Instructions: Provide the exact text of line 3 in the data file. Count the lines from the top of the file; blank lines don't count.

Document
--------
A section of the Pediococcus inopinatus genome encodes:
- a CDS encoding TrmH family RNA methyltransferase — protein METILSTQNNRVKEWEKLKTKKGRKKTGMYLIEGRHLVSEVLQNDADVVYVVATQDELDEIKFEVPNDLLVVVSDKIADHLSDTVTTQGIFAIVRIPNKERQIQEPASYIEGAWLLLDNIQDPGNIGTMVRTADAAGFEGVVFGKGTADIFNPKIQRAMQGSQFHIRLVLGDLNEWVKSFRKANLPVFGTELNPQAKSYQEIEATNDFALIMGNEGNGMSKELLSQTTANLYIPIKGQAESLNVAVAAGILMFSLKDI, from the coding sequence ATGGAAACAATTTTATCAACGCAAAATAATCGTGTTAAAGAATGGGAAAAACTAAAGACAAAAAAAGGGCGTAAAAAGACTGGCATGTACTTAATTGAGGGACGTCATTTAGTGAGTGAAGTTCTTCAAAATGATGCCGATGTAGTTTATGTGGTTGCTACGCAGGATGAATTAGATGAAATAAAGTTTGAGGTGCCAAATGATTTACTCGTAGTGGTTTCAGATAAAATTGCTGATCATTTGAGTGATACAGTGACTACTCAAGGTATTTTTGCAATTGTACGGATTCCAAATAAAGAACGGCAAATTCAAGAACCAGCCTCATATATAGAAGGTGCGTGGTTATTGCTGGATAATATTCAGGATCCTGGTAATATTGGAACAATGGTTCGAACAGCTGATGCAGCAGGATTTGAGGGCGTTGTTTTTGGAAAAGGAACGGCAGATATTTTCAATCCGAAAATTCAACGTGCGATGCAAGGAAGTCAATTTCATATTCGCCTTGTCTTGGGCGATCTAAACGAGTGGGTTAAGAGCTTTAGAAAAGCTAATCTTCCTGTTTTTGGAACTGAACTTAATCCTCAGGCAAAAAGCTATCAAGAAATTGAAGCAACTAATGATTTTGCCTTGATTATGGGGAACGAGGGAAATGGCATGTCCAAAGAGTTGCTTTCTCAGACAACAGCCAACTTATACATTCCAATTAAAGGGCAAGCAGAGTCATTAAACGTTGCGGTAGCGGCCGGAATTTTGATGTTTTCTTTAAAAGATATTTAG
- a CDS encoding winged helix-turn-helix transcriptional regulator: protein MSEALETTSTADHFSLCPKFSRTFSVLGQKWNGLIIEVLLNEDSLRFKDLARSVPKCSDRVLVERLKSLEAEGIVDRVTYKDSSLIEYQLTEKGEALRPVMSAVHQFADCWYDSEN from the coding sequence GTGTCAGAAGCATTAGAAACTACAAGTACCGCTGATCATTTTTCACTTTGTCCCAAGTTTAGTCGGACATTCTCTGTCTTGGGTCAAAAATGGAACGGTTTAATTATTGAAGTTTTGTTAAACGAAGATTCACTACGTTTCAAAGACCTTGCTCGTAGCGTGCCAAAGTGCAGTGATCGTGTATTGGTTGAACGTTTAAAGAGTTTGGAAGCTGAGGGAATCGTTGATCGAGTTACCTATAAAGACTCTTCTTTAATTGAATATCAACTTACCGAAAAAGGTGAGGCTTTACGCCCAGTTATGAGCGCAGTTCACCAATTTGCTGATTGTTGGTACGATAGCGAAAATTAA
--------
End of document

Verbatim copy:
- a CDS encoding winged helix-turn-helix transcriptional regulator: protein MSEALETTSTADHFSLCPKFSRTFSVLGQKWNGLIIEVLLNEDSLRFKDLARSVPKCSDRVLVERLKSLEAEGIVDRVTYKDSSLIEYQLTEKGEALRPVMSAVHQFADCWYDSEN from the coding sequence GTGTCAGAAGCATTAGAAACTACAAGTACCGCTGATCATTTTTCACTTTGTCCCAAGTTTAGTCGGACATTCTCTGTCTTGGGTCAAAAATGGAACGGTTTAATTATTGAAGTTTTGTTAAACGAAGATTCACTACGTTTCAAAGACCTTGCTCGTAGCGTGCCAAAGTGCAGTGATCGTGTATTGGTTGAACGTTTAAAGAGTTTGGAAGCTGAGGGAATCGTTGATCGAGTTACCTATAAAGACTCTTCTTTAATTGAATATCAACTTACCGAAAAAGGTGAGGCTTTACGCCCAGTTATGAGCGCAGTTCACCAATTTGCTGATTGTTGGTACGATAGCGAAAATTAA